No one needs to tell you how ruthlessly competitive today's supermarket industry is. More competition for the same food dollar and shifting consumer preferences mean independent grocers in particular must continually innovate and enhance the shopper experience with investments in the store, or quickly fall behind. You know it. I know it. Even the politicians in Washington know it, which is why one of the central goals of the Tax Cuts and Jobs Act was to make it easier for grocery store owners to invest in interior upgrades, such as remodeling, installing energy efficient equipment, or improving handicap accessibility.
The idea was simple: grocers make these qualified improvements, then they fully and immediately deduct 100 percent of the cost of their investments—rather than the 50 percent over the course of 15 years, as tax law had previously dictated. Only it didn't quite work out that way. Four words missing from the tax law made a huge mess of it.
A simple drafting error causes the depreciation period for these qualified improvement to increase from 15 years to 39.5 years. Even worse, supermarket operators no longer qualify for 100 percent depreciation. Let that sink in for a minute. Congress intended to enhance tax deductions for grocery retailers. Because of a few important typographical errors, grocery retailers are actually worse off than before. There's now a tremendous and unreasonable tax burden when you make important investments in your stores. Any improvements made this year, for example, are treated as if they’ll last through 2058—laughable in any business, but even more so in the fast-moving grocery industry.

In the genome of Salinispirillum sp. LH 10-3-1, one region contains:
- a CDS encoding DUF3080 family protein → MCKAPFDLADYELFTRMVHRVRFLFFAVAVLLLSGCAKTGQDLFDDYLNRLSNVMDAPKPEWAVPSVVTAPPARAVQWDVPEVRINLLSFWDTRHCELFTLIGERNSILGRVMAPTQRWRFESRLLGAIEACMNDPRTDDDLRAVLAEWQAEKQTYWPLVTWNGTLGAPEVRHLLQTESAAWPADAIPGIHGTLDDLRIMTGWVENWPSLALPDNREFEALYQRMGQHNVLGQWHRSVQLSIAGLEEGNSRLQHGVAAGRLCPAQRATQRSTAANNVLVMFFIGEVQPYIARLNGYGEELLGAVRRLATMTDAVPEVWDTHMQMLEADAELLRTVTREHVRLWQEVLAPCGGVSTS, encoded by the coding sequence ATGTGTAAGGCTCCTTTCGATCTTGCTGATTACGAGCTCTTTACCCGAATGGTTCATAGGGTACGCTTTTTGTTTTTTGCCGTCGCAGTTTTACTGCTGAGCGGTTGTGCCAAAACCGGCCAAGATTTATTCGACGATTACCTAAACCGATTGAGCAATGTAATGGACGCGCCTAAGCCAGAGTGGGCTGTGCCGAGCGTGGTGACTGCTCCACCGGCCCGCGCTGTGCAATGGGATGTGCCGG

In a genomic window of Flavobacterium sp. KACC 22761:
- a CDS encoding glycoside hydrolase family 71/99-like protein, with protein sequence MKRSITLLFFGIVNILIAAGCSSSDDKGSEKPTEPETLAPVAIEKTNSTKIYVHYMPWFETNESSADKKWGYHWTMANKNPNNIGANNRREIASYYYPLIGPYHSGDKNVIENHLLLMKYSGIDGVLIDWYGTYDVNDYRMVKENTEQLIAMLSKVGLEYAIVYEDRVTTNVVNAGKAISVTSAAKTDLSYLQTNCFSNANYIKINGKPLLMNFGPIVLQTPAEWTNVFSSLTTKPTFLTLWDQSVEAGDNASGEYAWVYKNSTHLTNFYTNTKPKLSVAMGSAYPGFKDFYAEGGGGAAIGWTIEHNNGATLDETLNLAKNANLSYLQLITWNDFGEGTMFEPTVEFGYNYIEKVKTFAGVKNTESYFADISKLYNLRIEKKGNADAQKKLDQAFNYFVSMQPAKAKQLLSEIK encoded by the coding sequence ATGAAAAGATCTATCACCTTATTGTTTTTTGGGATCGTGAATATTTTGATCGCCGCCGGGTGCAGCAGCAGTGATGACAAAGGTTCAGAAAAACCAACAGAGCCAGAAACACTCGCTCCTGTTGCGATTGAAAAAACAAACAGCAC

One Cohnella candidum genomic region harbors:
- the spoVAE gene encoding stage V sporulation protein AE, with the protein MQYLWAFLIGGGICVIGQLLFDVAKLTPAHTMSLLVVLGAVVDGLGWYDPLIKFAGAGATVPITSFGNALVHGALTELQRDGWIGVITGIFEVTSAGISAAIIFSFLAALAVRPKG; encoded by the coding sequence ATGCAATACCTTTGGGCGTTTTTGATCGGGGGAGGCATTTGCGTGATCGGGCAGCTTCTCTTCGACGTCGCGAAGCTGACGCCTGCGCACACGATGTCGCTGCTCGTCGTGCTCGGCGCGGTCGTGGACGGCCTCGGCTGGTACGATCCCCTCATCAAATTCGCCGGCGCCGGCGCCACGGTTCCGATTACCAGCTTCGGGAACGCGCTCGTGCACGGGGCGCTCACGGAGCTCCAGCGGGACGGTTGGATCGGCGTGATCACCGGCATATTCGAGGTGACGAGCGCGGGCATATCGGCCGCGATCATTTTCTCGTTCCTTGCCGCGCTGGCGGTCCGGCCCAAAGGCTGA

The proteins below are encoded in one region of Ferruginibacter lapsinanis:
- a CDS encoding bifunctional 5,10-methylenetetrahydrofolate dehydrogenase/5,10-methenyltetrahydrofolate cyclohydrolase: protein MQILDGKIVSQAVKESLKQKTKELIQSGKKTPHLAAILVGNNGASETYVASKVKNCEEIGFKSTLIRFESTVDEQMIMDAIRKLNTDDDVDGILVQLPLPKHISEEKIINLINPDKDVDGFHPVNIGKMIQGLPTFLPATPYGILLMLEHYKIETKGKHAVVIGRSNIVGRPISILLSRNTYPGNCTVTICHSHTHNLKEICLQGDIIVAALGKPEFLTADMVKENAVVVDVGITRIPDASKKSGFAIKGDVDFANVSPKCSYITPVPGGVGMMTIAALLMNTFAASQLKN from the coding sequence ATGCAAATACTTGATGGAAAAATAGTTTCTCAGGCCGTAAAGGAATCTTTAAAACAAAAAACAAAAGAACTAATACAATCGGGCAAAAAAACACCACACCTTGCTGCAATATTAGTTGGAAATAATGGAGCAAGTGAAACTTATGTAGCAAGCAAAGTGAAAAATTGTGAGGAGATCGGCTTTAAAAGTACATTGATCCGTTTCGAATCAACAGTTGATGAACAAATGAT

And who suffers the most from this error? The independent and family-owned grocery stores that are less able to financially accommodate the tax burden, and therefore more likely than their corporate counterparts to delay upgrades that would attract more customers and boost their competitiveness.
After two years of lobbying on behalf of your interest, the National Grocers Association is finally seeing progress. Lawmakers on both sides of the aisle have acknowledged the retail glitch as a drafting error and are supportive of correcting this issue. Bipartisan legislation to fix the retail glitch has been introduced in both the House and Senate, and now we need your support—this weekend—to push us over the finish line. Congress must act now and include the fix in any end-of-year spending packages to prevent further harm to independent grocers.
Contact your Member of Congress and ask them to urge leadership to "Fix the Retail Glitch” in 2019!
Tell Congress to Fix the Retail Glitch